On drawing up the marine plans, I would certainly associate myself with the briefing provided by the Wildlife and Countryside Link along with other links that there are arguments for the use of the precautionary principle. However, one of our difficulties, as some noble Lords have pointed out today, is that plans will cover vast areas where little detailed knowledge exists, and it will be essential that the responsible bodies take rapid steps to consolidate data in areas where they think restrictions on existing or proposed activities might be required.

I was much encouraged by the reply I received last year from the then Government on the designation of special areas of conservation. At that time it was also pointed out that there were five offshore marine sites under consideration. It would be interesting to know whether this subject has been taken forward over the following year. Can my noble friend the Minister give the Committee some idea of the timescale that the UK Marine Monitoring and Assessment Strategy—which the noble Earl, Lord Selborne, referred to—is aiming to meet? The paper says that it will provide a network by 2012. Will it also produce a general designation of our whole sea areas, or are its efforts concentrated on the areas that we think are most likely to need protection?

In terms of the precautionary principle, I would also like to see it limited to the first few years—it might be the first five years, I do not know—of any marine plan. As the document says, new areas and changes in management are to be led by a sound evidence base. However, I am again inclined to agree with the Scottish Fishermen’s Federation in its concern that there must be a clear understanding that any sound evidence which is invoked must exceed a test of the balance of probabilities.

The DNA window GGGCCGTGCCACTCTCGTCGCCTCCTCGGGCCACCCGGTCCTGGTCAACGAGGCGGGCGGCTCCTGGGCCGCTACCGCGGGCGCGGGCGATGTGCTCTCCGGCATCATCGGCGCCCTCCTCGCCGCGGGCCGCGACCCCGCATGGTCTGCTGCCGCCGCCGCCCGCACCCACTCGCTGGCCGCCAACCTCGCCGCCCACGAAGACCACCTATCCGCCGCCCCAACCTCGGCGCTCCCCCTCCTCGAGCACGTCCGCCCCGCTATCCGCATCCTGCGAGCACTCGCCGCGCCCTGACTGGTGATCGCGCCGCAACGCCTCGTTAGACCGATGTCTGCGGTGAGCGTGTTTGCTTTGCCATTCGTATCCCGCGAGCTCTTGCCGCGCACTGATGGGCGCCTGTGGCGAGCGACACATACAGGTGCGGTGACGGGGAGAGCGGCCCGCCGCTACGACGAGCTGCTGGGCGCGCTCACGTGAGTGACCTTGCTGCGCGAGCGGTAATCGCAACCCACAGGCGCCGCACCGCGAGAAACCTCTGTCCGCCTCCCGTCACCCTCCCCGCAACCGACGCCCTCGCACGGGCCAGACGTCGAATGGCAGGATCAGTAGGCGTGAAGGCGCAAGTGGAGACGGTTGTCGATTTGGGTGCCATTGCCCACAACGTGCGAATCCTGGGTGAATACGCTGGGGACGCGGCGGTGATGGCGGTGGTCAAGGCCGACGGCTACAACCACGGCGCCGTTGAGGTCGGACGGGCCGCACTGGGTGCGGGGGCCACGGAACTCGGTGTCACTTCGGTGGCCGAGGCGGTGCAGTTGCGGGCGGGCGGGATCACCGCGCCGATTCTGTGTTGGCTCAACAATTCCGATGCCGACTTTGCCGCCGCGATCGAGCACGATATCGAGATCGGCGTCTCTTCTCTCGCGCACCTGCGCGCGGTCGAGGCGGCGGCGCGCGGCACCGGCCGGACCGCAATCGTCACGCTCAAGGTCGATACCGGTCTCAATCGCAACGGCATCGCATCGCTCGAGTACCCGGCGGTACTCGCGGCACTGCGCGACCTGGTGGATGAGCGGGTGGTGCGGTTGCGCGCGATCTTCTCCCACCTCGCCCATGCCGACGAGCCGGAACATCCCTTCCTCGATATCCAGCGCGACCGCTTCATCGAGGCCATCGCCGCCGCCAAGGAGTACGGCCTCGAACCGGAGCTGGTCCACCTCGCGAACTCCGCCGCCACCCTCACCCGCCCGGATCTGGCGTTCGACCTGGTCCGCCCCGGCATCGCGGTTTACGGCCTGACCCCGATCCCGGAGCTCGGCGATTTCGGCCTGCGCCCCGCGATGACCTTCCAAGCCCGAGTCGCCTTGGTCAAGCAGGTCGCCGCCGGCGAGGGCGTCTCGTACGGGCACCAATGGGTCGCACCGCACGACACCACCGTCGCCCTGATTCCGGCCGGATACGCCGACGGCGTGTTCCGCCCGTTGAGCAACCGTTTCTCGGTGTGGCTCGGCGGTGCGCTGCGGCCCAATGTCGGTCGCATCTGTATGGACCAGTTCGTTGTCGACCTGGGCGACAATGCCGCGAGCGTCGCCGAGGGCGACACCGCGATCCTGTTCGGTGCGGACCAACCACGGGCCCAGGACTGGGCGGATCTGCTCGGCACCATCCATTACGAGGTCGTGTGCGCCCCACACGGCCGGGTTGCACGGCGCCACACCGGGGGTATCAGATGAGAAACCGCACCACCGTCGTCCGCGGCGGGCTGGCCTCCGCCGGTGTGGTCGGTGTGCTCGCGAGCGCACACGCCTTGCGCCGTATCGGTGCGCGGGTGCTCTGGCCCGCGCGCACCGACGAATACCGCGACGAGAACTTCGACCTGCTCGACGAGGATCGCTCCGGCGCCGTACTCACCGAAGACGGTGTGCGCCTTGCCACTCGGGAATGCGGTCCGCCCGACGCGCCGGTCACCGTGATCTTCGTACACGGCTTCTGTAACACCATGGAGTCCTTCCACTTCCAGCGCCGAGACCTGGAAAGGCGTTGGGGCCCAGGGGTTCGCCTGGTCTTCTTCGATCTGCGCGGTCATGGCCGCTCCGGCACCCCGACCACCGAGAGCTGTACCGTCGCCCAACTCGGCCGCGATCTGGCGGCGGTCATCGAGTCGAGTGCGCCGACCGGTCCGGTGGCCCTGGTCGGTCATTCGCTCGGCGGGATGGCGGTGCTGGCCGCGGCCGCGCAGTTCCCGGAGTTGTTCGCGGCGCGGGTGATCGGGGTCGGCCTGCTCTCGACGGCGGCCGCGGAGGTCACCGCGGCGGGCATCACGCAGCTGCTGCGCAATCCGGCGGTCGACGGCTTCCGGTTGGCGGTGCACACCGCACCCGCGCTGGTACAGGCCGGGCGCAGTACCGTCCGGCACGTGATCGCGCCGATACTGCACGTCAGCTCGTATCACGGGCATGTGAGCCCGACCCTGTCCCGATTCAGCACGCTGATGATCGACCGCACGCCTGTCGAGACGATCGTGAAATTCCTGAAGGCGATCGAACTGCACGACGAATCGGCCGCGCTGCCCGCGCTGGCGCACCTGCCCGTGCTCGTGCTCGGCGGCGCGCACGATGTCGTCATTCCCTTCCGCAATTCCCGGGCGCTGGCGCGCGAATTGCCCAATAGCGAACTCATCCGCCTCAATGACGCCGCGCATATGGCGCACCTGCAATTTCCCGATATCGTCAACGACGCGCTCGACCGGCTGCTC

Perhaps the other thing that could be considered is that there should be a period for review of the plans, as knowledge and data are bound to lead to new perspectives as the whole thing goes forward. One thing that puzzled me—perhaps it is simply one’s lack of knowledge—is the stipulation that there should be protection not only for designated archaeological sites, which one can understand, but for undesignated archaeological sites. Who is to say what is an undesignated archaeological site, and who is to know what is an undesignated archaeological site?

My Lords, I congratulate the Government on their progress in this matter. The marine policy statement will be critical for effective planning at all levels. Marine plans will then be developed under and guided by the marine policy statement. But marine plans are not forecast to be completed for all UK waters until at least 2020. This marine policy statement will therefore be particularly important in areas where no effective marine plans exist at the time decisions are being made in relation to marine licensing and regulating sea users. We therefore need a strong marine policy statement to guide decision-making across the UK waters.